The high fuel and power rates have adverse impact on the sustenance of the smaller units. As cost of production rises, they have to work on thin margins. It also affects employment potential as there is cut on manpower. Job creation might remain a problem.
For this purpose the state is trying to boost the real estate sector. Chief Minister Yogi Ayadityanth says that to promote the real estate sector, it has charted out plans to buy 43000 acres of land for Rs 7.3 trillion – robbing Peter to pay Paul. It deprives farmers of land and create new job seekers. The state is planning to build about 6.4 million new housing units. The state government, however, claims that 4.5 lakh jobs have been provided to youth in the last five years in the government sector, and many more in the private sector. It refutes the CMIE figures.
In UP, the number of unemployed persons – those without jobs but willing to work – has risen from about 40 lakh in January-April 2017 to nearly 56 lakh in May-August 2021, as per CMIE. There is also pressure on the rural and agriculture sector as the post-covid19 situation has hit them hard. Kharif production has also suffered. The government is keen on bridging the gap and is showcasing projects like rapid rail and metro though in most UP cities metro is running at loss with poor ridership. Now a section in the government admits that instead of high-investment metro they could have gone for trams.
The Jewar international airport project being built by the Tatas is yet another blockbuster. The massive takeover of land all over the state for toll roads, metro, airports is expected to yield political dividends in run up to the 2024 elections. Infra is draining state’s finances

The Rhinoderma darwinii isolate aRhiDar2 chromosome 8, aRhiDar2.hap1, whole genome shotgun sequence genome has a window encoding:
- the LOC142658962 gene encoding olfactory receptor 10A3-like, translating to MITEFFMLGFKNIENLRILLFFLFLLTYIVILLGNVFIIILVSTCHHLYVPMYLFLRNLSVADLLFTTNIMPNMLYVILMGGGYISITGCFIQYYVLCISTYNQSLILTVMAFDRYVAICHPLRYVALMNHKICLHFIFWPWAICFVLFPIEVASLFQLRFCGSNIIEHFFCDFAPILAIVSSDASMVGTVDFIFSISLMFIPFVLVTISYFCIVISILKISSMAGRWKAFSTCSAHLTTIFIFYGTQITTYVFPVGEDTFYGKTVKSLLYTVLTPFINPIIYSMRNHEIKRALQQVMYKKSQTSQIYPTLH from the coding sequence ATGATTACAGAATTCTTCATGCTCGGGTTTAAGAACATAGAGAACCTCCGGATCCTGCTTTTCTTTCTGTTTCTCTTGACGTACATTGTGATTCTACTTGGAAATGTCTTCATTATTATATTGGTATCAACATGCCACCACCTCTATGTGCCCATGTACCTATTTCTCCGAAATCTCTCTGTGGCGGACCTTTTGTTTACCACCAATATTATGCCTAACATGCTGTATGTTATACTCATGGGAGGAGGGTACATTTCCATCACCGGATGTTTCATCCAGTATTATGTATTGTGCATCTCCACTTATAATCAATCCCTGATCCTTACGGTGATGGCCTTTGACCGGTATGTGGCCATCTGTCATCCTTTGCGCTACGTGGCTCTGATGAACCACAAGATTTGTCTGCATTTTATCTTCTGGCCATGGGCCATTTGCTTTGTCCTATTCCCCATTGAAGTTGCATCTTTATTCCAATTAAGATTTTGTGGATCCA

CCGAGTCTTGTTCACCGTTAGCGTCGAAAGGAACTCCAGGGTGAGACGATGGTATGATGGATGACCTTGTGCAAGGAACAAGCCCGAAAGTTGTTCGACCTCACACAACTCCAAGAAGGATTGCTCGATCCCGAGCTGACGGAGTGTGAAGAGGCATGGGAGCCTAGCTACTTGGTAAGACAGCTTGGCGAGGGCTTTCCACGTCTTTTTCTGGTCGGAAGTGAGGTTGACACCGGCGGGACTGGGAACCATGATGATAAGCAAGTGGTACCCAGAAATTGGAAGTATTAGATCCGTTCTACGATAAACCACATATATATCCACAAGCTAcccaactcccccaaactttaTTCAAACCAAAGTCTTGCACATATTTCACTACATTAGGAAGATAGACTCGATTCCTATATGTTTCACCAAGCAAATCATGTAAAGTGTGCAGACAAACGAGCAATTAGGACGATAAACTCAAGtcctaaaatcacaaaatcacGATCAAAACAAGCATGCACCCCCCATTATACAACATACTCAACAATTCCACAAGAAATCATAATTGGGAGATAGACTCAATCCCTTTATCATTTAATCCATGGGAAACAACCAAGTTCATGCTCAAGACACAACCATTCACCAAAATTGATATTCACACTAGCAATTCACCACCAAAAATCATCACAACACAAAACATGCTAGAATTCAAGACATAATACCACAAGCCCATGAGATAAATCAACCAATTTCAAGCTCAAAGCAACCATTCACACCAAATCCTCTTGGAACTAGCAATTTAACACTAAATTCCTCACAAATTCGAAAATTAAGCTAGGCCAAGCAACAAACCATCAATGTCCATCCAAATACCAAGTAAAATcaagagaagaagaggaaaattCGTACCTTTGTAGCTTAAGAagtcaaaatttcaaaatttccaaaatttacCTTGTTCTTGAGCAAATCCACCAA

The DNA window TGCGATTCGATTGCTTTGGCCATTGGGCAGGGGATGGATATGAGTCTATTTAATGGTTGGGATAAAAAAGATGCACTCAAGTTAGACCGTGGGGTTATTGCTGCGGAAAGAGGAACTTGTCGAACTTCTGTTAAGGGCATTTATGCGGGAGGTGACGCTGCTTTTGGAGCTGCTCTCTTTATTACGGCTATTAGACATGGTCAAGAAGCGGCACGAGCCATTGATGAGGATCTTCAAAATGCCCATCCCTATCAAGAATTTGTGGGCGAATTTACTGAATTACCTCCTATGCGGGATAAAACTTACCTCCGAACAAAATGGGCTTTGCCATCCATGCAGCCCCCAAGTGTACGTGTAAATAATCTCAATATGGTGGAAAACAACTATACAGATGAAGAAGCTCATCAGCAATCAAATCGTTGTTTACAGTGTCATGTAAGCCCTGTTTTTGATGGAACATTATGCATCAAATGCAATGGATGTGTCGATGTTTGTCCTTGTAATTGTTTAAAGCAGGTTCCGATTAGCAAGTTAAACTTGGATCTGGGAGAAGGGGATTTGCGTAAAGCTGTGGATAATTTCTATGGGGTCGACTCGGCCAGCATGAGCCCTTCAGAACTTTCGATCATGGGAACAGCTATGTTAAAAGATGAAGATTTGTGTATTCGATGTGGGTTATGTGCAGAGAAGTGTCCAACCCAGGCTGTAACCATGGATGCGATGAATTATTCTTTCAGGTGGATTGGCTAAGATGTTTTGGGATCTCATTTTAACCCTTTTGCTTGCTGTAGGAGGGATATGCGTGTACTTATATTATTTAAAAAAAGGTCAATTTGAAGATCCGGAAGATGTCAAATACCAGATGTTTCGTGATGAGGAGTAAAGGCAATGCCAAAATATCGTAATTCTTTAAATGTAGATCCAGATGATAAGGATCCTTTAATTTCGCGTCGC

The state has acute poverty. Its 37.79 percent of the population is extremely poor. Another 44.47 percent is malnourished. It is the highest in the country after Bihar and Jharkhand.
This is being reflected in growing demand of the people for MNREGA jobs. Due to lack of recovery in other states, they could not migrate. In many districts like Jhansi, Lalitpur in the arid Banda region, the demand has quadrupled and more are flocking with job. The district officials say that till a few months back there were about 8000 job seekers and now it has swelled to around 31000. It is as per the countrywide trend of rise by 20.9 percent. The demand has increased with the fall in farm and construction sector demand. This indicates a difficult economic scenario.
Despite private sector investment promises it may not be easy for the most populous state to maintain its finances. The state has public debt of 32.5 percent. With not much state enterprises left, depending on the private sector is its compulsion. Its police force lags in investigations due to lack of funds. Private investments may look good but can hardly support the functioning of the state.